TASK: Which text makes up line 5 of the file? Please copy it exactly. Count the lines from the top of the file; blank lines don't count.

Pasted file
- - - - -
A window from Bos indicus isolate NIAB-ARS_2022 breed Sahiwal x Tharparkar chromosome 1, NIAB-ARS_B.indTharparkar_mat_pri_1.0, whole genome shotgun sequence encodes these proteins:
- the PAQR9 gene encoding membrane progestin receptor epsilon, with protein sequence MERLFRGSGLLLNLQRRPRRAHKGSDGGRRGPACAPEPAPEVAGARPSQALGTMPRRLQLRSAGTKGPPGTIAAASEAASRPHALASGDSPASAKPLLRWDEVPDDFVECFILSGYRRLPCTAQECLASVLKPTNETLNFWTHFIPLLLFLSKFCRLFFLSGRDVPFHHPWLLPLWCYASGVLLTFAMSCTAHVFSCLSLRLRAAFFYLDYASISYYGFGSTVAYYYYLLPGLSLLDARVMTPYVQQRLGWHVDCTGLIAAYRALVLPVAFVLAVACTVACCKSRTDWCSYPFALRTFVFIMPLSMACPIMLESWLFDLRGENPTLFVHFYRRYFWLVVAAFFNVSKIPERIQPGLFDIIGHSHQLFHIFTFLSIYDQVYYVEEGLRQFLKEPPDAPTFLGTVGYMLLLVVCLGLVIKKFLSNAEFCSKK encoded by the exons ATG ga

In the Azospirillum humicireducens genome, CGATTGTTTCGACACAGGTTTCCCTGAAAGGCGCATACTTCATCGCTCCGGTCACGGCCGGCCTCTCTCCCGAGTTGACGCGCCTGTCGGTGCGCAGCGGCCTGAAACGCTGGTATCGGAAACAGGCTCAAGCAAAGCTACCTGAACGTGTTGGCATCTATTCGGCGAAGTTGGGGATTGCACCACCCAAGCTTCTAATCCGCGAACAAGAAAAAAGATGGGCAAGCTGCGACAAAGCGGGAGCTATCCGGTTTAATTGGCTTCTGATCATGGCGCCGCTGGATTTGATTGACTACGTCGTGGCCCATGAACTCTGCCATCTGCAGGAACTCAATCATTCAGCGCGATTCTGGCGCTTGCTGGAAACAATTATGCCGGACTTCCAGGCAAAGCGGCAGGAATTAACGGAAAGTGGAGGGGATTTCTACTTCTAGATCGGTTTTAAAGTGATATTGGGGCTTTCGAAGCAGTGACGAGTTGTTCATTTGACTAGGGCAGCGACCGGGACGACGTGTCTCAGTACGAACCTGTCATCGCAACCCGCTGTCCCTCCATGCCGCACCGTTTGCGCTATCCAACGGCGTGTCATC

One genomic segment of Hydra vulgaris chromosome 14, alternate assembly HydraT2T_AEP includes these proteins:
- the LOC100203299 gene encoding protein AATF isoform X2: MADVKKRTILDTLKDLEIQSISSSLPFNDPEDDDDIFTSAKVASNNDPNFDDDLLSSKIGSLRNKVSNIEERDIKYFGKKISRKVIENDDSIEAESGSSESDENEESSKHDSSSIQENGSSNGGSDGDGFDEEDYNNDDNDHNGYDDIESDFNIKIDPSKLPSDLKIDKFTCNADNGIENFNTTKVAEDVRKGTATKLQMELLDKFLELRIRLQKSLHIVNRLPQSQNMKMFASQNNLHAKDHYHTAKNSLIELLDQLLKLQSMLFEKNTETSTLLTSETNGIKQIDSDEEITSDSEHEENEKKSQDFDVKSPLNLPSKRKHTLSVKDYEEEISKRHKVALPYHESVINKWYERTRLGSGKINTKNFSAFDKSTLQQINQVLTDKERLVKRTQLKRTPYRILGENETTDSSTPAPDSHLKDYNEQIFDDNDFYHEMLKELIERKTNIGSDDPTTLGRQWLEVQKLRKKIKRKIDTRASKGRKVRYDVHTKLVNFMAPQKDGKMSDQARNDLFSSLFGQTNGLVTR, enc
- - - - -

- the LOC100203299 gene encoding protein AATF isoform X2: MADVKKRTILDTLKDLEIQSISSSLPFNDPEDDDDIFTSAKVASNNDPNFDDDLLSSKIGSLRNKVSNIEERDIKYFGKKISRKVIENDDSIEAESGSSESDENEESSKHDSSSIQENGSSNGGSDGDGFDEEDYNNDDNDHNGYDDIESDFNIKIDPSKLPSDLKIDKFTCNADNGIENFNTTKVAEDVRKGTATKLQMELLDKFLELRIRLQKSLHIVNRLPQSQNMKMFASQNNLHAKDHYHTAKNSLIELLDQLLKLQSMLFEKNTETSTLLTSETNGIKQIDSDEEITSDSEHEENEKKSQDFDVKSPLNLPSKRKHTLSVKDYEEEISKRHKVALPYHESVINKWYERTRLGSGKINTKNFSAFDKSTLQQINQVLTDKERLVKRTQLKRTPYRILGENETTDSSTPAPDSHLKDYNEQIFDDNDFYHEMLKELIERKTNIGSDDPTTLGRQWLEVQKLRKKIKRKIDTRASKGRKVRYDVHTKLVNFMAPQKDGKMSDQARNDLFSSLFGQTNGLVTR, enc